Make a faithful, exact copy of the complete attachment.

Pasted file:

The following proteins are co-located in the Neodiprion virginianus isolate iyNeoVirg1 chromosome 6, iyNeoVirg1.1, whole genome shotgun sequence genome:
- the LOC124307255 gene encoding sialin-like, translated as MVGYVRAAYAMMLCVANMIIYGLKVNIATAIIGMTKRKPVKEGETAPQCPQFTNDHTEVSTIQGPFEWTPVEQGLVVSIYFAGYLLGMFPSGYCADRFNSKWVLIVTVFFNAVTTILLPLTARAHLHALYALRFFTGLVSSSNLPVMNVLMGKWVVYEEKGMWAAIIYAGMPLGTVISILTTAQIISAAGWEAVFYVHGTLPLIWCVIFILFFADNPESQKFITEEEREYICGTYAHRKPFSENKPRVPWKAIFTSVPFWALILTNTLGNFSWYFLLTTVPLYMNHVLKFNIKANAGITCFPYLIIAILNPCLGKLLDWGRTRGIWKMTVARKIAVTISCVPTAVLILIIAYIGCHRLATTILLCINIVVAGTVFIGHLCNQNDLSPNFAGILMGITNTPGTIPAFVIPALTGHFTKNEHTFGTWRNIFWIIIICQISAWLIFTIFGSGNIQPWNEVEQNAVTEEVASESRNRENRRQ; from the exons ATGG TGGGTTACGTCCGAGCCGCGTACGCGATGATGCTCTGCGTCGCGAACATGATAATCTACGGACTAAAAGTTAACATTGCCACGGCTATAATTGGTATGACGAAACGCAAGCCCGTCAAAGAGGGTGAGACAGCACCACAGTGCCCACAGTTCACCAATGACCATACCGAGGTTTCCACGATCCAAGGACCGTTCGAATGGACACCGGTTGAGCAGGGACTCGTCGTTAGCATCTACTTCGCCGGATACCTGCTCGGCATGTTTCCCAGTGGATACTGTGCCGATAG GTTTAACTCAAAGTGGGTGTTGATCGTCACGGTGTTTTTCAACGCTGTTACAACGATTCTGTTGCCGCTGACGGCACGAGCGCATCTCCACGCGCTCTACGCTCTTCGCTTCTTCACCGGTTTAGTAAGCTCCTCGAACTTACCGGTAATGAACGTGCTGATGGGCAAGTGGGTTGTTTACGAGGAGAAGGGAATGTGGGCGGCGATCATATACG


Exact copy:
The following proteins are co-located in the Neodiprion virginianus isolate iyNeoVirg1 chromosome 6, iyNeoVirg1.1, whole genome shotgun sequence genome:
- the LOC124307255 gene encoding sialin-like, translated as MVGYVRAAYAMMLCVANMIIYGLKVNIATAIIGMTKRKPVKEGETAPQCPQFTNDHTEVSTIQGPFEWTPVEQGLVVSIYFAGYLLGMFPSGYCADRFNSKWVLIVTVFFNAVTTILLPLTARAHLHALYALRFFTGLVSSSNLPVMNVLMGKWVVYEEKGMWAAIIYAGMPLGTVISILTTAQIISAAGWEAVFYVHGTLPLIWCVIFILFFADNPESQKFITEEEREYICGTYAHRKPFSENKPRVPWKAIFTSVPFWALILTNTLGNFSWYFLLTTVPLYMNHVLKFNIKANAGITCFPYLIIAILNPCLGKLLDWGRTRGIWKMTVARKIAVTISCVPTAVLILIIAYIGCHRLATTILLCINIVVAGTVFIGHLCNQNDLSPNFAGILMGITNTPGTIPAFVIPALTGHFTKNEHTFGTWRNIFWIIIICQISAWLIFTIFGSGNIQPWNEVEQNAVTEEVASESRNRENRRQ; from the exons ATGG TGGGTTACGTCCGAGCCGCGTACGCGATGATGCTCTGCGTCGCGAACATGATAATCTACGGACTAAAAGTTAACATTGCCACGGCTATAATTGGTATGACGAAACGCAAGCCCGTCAAAGAGGGTGAGACAGCACCACAGTGCCCACAGTTCACCAATGACCATACCGAGGTTTCCACGATCCAAGGACCGTTCGAATGGACACCGGTTGAGCAGGGACTCGTCGTTAGCATCTACTTCGCCGGATACCTGCTCGGCATGTTTCCCAGTGGATACTGTGCCGATAG GTTTAACTCAAAGTGGGTGTTGATCGTCACGGTGTTTTTCAACGCTGTTACAACGATTCTGTTGCCGCTGACGGCACGAGCGCATCTCCACGCGCTCTACGCTCTTCGCTTCTTCACCGGTTTAGTAAGCTCCTCGAACTTACCGGTAATGAACGTGCTGATGGGCAAGTGGGTTGTTTACGAGGAGAAGGGAATGTGGGCGGCGATCATATACG